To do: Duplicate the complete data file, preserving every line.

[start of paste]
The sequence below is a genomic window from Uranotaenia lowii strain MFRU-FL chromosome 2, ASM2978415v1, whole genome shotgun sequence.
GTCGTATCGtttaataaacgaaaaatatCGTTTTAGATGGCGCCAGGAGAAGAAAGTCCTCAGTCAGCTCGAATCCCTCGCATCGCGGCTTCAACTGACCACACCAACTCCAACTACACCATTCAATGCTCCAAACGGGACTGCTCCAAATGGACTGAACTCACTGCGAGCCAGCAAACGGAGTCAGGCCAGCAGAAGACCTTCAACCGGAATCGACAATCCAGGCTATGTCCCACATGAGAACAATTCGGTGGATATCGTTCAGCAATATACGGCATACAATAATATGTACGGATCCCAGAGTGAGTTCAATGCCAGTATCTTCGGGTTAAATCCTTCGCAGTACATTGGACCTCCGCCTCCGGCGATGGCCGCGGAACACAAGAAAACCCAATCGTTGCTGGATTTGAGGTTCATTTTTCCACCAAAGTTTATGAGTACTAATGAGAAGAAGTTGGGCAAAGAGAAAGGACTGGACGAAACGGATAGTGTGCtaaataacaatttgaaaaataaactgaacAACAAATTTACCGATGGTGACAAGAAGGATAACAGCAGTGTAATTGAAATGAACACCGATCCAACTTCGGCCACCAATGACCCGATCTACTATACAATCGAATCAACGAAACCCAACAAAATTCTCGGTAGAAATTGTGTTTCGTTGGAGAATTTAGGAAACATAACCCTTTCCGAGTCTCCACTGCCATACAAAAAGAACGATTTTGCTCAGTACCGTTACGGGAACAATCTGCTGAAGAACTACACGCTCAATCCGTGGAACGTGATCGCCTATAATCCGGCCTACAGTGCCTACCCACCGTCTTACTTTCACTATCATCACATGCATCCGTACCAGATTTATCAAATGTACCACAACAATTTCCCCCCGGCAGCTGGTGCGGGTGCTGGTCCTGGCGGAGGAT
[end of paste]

The sequence below is a genomic window from Uranotaenia lowii strain MFRU-FL chromosome 2, ASM2978415v1, whole genome shotgun sequence.
GTCGTATCGtttaataaacgaaaaatatCGTTTTAGATGGCGCCAGGAGAAGAAAGTCCTCAGTCAGCTCGAATCCCTCGCATCGCGGCTTCAACTGACCACACCAACTCCAACTACACCATTCAATGCTCCAAACGGGACTGCTCCAAATGGACTGAACTCACTGCGAGCCAGCAAACGGAGTCAGGCCAGCAGAAGACCTTCAACCGGAATCGACAATCCAGGCTATGTCCCACATGAGAACAATTCGGTGGATATCGTTCAGCAATATACGGCATACAATAATATGTACGGATCCCAGAGTGAGTTCAATGCCAGTATCTTCGGGTTAAATCCTTCGCAGTACATTGGACCTCCGCCTCCGGCGATGGCCGCGGAACACAAGAAAACCCAATCGTTGCTGGATTTGAGGTTCATTTTTCCACCAAAGTTTATGAGTACTAATGAGAAGAAGTTGGGCAAAGAGAAAGGACTGGACGAAACGGATAGTGTGCtaaataacaatttgaaaaataaactgaacAACAAATTTACCGATGGTGACAAGAAGGATAACAGCAGTGTAATTGAAATGAACACCGATCCAACTTCGGCCACCAATGACCCGATCTACTATACAATCGAATCAACGAAACCCAACAAAATTCTCGGTAGAAATTGTGTTTCGTTGGAGAATTTAGGAAACATAACCCTTTCCGAGTCTCCACTGCCATACAAAAAGAACGATTTTGCTCAGTACCGTTACGGGAACAATCTGCTGAAGAACTACACGCTCAATCCGTGGAACGTGATCGCCTATAATCCGGCCTACAGTGCCTACCCACCGTCTTACTTTCACTATCATCACATGCATCCGTACCAGATTTATCAAATGTACCACAACAATTTCCCCCCGGCAGCTGGTGCGGGTGCTGGTCCTGGCGGAGGAT